What to Know
- 5905 Wilshire Boulevard
- Always free to see
If you were to compare the vintage lampposts comprising artist Chris Burden's "Urban Light," the monumental glow-tastic artwork that sits near Wilshire Boulevard on the Los Angeles County Museum of Art campus, to a grouping of candles on a cake, well, no one would dare claim you'd taken poetic license.
For the 202 cast iron lamps, which hail from the 1920s and '30s, do possess a bit of a candles-on-cake quality, while the sculpture as a whole is quite celebratory in appearance, nature, feel, and vibe.
Let's not blow out these considerably colossal candles, though, on the happy occasion of the now-iconic piece's 10th anniversary.
What to do, where to go and what to see
It's an occasion that will be formally observed on Thursday, Feb. 8 by Michael Govan, the director and CEO of LACMA, Mayor Eric Garcetti, and artist Nancy Rubins, the widow of Chris Burden, as well as several other museum staffers and supporters of the instantly recognizable, forever-talked-about artwork.
"The event will conclude with an announcement from the Leonardo DiCaprio Foundation on their support of the work, and a ceremonial lighting," is the good word from the Miracle Mile art museum.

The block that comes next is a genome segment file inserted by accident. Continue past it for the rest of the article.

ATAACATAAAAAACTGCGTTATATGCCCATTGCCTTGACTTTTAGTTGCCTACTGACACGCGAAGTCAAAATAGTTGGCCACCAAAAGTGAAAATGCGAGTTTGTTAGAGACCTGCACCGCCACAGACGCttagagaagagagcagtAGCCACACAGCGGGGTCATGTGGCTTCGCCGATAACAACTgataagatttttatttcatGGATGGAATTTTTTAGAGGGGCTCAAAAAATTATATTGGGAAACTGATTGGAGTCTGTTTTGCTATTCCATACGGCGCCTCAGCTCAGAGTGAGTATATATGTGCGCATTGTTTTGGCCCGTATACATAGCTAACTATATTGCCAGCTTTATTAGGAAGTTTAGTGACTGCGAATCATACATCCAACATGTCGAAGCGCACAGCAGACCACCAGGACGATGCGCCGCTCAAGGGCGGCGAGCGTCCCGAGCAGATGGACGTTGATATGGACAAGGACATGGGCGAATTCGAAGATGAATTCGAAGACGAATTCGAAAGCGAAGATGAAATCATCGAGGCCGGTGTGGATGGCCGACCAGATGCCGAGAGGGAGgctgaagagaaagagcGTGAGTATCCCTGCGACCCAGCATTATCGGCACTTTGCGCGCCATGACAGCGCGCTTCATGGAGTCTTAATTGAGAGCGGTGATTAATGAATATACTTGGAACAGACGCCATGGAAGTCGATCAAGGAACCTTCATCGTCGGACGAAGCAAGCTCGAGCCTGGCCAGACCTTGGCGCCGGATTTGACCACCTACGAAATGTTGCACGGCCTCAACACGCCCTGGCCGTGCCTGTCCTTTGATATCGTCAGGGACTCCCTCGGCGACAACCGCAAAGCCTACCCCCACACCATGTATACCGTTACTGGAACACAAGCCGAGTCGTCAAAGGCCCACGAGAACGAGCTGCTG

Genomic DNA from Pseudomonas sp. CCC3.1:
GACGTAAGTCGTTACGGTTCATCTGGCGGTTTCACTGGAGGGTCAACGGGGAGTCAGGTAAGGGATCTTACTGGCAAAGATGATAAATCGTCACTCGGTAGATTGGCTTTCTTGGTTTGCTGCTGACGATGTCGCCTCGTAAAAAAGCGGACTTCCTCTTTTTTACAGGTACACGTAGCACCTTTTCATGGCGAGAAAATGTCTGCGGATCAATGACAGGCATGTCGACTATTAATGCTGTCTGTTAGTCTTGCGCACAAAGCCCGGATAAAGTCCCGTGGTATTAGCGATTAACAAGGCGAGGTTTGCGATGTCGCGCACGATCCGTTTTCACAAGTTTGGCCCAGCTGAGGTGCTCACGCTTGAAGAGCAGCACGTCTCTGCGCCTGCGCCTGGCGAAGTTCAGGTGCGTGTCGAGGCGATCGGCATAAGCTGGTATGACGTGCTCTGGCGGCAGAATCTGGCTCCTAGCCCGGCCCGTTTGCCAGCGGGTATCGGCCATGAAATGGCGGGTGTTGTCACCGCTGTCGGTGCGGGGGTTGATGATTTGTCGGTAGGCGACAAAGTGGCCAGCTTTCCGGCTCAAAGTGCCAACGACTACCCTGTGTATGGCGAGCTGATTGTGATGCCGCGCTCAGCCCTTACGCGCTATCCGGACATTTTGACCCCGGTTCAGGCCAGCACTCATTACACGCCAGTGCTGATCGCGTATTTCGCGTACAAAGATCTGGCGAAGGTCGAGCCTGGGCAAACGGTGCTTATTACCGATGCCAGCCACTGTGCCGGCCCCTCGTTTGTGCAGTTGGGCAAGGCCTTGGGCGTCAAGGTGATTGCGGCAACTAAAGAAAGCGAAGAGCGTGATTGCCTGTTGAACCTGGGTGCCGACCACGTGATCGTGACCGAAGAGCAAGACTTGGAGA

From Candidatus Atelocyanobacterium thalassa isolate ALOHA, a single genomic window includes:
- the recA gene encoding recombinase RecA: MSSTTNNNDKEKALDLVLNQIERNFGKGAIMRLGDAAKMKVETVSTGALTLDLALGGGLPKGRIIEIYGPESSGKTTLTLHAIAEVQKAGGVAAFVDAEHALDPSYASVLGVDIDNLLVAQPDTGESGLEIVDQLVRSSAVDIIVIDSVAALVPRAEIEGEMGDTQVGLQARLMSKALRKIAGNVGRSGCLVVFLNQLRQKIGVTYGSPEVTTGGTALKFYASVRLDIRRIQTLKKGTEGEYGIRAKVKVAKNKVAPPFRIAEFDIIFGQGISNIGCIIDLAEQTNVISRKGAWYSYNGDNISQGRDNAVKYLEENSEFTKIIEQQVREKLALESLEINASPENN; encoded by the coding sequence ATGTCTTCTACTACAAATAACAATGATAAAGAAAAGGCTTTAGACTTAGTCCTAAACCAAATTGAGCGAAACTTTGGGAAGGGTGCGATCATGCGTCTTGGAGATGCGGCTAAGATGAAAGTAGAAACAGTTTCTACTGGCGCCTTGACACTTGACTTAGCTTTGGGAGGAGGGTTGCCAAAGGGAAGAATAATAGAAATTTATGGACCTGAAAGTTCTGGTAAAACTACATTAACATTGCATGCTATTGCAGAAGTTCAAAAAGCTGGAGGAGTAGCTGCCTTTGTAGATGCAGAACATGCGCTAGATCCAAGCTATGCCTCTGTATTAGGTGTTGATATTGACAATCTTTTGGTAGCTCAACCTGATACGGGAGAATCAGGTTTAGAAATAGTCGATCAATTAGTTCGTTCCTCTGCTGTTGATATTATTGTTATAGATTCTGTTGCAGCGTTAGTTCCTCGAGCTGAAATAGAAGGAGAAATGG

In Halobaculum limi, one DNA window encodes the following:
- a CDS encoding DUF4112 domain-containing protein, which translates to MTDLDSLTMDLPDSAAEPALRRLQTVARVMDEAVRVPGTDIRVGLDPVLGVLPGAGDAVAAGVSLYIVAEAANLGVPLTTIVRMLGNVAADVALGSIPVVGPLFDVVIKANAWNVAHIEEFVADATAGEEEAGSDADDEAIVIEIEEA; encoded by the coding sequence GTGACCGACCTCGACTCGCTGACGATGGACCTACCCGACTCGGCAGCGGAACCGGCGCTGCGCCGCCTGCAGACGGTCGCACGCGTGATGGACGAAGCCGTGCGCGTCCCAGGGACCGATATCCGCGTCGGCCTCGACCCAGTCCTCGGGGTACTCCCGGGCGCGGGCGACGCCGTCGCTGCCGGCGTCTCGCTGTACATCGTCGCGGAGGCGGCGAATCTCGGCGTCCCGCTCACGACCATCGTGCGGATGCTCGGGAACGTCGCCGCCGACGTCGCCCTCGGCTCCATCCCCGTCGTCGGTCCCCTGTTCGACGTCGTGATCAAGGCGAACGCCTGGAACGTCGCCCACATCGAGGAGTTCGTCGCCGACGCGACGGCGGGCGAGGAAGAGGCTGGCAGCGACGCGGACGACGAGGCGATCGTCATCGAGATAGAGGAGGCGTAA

Now wait one second.
Perhaps we misspoke. Perhaps the well-restored lamps of "Urban Light" aren't birthday candles so much as beacons, miniature lighthouses drawing people in from the choppy sea of non-art-a-tude to a vibrant place where ideas, profound thoughts, connected community, and inspiration hold forth daily.
And lighthouses, even little ones, last for a long time, longer than the merry but momentary run of birthday candles.
We're content to see those lamps shine on, nightly, for decades to come, all to the delight of locals, visitors, couples swinging by for a quick engagement photo, pop-up dance videos, and people not interested in photographing the experience but rather waltzing and weaving through the lampposts in a playful and in-the-moment manner.
To say "Urban Light" is loved is an understatement, akin to saying its also amazing neighbor on the LACMA campus, the boulder of "Levitated Mass," is heavy.
It's an artwork that, in just a decade, has gained fame around the world and an allegiance locally that's reaffirmed with every new social media post that spotlights the enormously snapshottable sculpture.
Mr. Burden passed away in 2015, but his gift to LACMA, LA, and the future shimmers on in the form of those tall candles, those short lighthouses, a non-growing grove of glow.
However you describe this delightful, always free-to-see artwork, be sure to wish it a happy 10th next time you swing by for some "Urban Light" love.
And, surely, for many "Urban Light" aficionados, it is something akin to love, in both directions.